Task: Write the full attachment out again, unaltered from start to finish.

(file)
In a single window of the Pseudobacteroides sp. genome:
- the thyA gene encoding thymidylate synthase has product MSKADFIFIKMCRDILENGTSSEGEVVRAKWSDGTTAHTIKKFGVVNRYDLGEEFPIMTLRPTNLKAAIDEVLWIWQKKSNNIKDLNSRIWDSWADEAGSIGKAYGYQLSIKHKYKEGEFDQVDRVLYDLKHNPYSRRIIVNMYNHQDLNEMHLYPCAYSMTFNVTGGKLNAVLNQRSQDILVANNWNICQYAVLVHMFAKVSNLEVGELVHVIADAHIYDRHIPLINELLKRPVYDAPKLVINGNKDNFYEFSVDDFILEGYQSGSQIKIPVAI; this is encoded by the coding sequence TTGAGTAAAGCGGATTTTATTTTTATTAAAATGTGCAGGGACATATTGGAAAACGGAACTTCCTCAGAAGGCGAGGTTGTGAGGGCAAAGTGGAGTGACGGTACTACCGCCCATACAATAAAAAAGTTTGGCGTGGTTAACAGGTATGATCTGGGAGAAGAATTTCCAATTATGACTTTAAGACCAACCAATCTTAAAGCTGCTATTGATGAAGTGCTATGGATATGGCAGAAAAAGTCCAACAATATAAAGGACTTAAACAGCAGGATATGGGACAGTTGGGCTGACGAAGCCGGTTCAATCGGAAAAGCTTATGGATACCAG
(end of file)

In a single window of the Pseudobacteroides sp. genome:
- the thyA gene encoding thymidylate synthase has product MSKADFIFIKMCRDILENGTSSEGEVVRAKWSDGTTAHTIKKFGVVNRYDLGEEFPIMTLRPTNLKAAIDEVLWIWQKKSNNIKDLNSRIWDSWADEAGSIGKAYGYQLSIKHKYKEGEFDQVDRVLYDLKHNPYSRRIIVNMYNHQDLNEMHLYPCAYSMTFNVTGGKLNAVLNQRSQDILVANNWNICQYAVLVHMFAKVSNLEVGELVHVIADAHIYDRHIPLINELLKRPVYDAPKLVINGNKDNFYEFSVDDFILEGYQSGSQIKIPVAI; this is encoded by the coding sequence TTGAGTAAAGCGGATTTTATTTTTATTAAAATGTGCAGGGACATATTGGAAAACGGAACTTCCTCAGAAGGCGAGGTTGTGAGGGCAAAGTGGAGTGACGGTACTACCGCCCATACAATAAAAAAGTTTGGCGTGGTTAACAGGTATGATCTGGGAGAAGAATTTCCAATTATGACTTTAAGACCAACCAATCTTAAAGCTGCTATTGATGAAGTGCTATGGATATGGCAGAAAAAGTCCAACAATATAAAGGACTTAAACAGCAGGATATGGGACAGTTGGGCTGACGAAGCCGGTTCAATCGGAAAAGCTTATGGATACCAG